KING EDWARD MEMORIAL HOSPITAL

Seth Gordhandas Sunderdas Medical College

Acharya Donde Marg, Parel,
Mumbai 400 012. India.
Tel.: 91-22-2410 7000 Fax: 91-22-2414 3435

Case of the Month

 
Case of the Month
Case No. : 142
Month : December
Year : 2010
Contributor :
Dr. Kiran Sahane

Other Cases

CLINICAL PROFILE:

A three-year-old girl presented with dry cough since two months. she had been treated elsewhere for this with a diagnosis of a ‘pneumonia’. There were no other complaints. A chest radiograph was taken as initial step of evaluation.

RADIOLOGICAL FINDINGS:

Chest Radiograph:

Fig. 1

Chest radiograph revealed an approximately 8 x 5 cm size well-defined soft tissue opacity in right paraspinal region with a broad base towards the mediastinum. The right heart border was seen separately – suggesting a posterior mediastinum mass. There was widening of intercostal spaces in the region of opacity, suggestive of benign nature of posterior mediastinal mass. However there was no evidence of rib or vertebral body erosion.

Plain and contrast enhanced CT examination was performed to characterize the mass.

Computer Tomography Images:

Fig. 2.

Fig. 3.

Fig.4. (Postcontrast)

Fig. 5. (Postcontrast)

This showed a right sided posterior mediastinal mass that measured approximately 8 x 5 x 4 cm. It was well circumscribed. The mass arose in the paraspinal space. The surrounding structures appeared unaffected by the mass. The mass demonstrated mild heterogeneous contrast enhancement. There was no mediastinal lymphadenopathy. The differential diagnosis for these CT findings included a benign or malignant tumor of neural origin, sarcoma and lymphoma.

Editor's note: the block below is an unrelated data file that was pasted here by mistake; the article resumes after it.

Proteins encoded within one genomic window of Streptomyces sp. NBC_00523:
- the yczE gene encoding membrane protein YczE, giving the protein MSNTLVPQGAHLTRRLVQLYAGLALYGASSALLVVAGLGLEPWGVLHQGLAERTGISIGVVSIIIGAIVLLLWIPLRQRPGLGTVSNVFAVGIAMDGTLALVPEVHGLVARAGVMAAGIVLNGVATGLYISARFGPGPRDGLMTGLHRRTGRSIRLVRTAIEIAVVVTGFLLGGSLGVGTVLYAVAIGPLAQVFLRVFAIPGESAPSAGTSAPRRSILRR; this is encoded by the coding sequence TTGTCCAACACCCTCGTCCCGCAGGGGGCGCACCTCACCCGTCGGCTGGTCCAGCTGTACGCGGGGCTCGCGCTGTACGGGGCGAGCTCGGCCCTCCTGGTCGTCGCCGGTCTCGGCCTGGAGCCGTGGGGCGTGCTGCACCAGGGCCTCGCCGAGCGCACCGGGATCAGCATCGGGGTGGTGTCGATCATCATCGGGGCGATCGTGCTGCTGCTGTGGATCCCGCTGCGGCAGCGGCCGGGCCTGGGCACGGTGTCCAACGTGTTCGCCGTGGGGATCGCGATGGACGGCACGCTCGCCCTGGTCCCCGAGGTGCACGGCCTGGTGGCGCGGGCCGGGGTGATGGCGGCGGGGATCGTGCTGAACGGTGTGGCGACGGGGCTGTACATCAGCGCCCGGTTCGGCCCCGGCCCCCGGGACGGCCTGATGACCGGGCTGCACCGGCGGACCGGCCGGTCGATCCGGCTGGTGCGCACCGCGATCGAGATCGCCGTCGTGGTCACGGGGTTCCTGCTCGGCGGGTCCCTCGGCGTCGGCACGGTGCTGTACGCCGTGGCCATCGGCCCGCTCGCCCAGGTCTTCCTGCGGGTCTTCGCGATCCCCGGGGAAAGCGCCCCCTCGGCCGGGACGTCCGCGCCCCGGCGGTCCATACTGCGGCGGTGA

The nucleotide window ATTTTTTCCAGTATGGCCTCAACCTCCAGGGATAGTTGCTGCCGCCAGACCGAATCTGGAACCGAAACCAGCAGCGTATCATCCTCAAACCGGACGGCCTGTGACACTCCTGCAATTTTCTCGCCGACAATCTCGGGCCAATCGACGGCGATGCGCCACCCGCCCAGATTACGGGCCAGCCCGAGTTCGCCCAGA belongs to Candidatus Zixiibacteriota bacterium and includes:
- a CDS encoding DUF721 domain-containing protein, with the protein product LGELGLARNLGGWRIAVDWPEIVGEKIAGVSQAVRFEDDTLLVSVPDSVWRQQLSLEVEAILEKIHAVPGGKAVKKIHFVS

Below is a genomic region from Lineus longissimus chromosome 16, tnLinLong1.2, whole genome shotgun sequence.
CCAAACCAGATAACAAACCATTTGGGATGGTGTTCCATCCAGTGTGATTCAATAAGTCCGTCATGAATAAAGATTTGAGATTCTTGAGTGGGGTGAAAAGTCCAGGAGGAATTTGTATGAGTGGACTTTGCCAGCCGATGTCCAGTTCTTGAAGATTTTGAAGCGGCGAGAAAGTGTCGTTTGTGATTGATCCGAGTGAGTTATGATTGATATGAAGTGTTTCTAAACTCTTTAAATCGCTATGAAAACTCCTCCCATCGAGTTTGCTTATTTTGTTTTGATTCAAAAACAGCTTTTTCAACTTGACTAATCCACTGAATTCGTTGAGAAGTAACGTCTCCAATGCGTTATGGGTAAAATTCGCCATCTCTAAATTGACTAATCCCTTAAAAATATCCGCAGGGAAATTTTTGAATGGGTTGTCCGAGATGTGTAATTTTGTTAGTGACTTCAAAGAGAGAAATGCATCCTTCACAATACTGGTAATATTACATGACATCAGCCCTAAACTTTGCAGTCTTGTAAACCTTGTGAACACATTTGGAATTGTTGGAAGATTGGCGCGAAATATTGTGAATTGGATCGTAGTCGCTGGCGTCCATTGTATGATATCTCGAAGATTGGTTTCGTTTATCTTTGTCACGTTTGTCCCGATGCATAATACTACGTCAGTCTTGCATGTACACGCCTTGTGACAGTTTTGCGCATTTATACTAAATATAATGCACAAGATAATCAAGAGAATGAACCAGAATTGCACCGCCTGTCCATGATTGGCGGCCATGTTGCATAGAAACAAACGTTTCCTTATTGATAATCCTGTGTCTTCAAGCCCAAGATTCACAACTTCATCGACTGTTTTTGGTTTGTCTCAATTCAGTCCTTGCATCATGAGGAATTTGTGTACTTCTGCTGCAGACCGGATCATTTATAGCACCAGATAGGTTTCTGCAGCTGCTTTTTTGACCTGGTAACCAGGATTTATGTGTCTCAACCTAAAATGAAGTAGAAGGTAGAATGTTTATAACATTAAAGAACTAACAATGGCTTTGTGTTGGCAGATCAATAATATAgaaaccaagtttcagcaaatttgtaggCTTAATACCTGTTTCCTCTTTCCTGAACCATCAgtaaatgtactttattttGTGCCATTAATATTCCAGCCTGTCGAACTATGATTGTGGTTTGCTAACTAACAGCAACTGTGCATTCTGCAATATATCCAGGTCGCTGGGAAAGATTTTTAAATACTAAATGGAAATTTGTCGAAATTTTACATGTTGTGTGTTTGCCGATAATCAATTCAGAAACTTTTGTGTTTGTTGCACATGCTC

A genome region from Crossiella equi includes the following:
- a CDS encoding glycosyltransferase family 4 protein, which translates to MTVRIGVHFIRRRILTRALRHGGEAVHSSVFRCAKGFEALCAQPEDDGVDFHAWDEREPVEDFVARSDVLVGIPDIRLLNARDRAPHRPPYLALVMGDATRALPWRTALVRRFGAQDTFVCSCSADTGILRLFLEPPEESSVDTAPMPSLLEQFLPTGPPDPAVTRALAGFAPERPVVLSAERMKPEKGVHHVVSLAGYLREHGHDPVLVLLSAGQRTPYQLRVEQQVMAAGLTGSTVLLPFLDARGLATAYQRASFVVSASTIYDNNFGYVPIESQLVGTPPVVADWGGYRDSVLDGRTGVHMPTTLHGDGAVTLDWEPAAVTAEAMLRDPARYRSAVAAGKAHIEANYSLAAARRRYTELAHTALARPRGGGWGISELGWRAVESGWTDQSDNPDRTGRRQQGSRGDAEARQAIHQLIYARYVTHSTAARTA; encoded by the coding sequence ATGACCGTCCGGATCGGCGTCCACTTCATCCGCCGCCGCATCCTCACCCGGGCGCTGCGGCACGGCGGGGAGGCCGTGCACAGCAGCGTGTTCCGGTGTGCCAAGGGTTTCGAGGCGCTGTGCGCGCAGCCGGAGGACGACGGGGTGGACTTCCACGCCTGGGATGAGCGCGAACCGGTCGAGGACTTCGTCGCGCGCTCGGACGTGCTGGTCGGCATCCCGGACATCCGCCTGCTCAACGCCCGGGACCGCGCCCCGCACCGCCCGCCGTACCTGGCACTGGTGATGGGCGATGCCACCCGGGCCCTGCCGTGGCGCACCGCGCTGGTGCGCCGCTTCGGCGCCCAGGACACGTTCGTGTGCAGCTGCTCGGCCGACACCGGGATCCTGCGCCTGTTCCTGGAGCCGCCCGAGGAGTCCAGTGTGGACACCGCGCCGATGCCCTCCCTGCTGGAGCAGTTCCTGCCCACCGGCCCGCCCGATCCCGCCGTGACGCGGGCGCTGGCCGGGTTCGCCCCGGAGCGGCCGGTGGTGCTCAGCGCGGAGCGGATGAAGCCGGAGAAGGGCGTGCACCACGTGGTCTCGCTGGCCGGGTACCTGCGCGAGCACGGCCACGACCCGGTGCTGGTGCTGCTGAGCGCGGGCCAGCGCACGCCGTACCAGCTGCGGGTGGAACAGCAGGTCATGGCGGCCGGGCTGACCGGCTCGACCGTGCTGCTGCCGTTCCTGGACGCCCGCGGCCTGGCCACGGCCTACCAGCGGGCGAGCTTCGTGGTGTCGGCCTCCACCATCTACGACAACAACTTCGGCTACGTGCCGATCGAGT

MR study was performed for further characterization and to assess intraspinal extension.

Magnetic Resonance Imaging:

Fig. 6 (T1WI)

Fig. 7 (T2WI)

Fig. 8 (sag)

Fig. 9 (cor)

T1WI reveals a hypointense mass in the right paraspinal region measuring approximately 8 x 5 x 4 cm. It is hyperintense on T2WI. There was no intraspinal extension. There was no invasion of surrounding structures. Differentials remain the same on MR imaging with most likely diagnosis being benign or malignant tumor of neurogenic origin.

POST RADIOLOGIC WORKUP:-

CT guided biopsy was performed to know the nature of tumour.

Fig. 10.

It reveals mature ganglion cells along with Schwann cells (mature stroma). There is no evidence of neuroblastic cells. There is no evidence of nuclear atypia or polymorphism. This is suggestive of ganglioneuroma.

MANAGEMENT:-

A right thoracotomy with complete resection of tumour was performed. The tumour was abutting the spine. However there was no invasion of surrounding structures. A well circumscribed lobulated mass was excised.

Fig 11

Fig 12

DISCUSSION:

Introduction: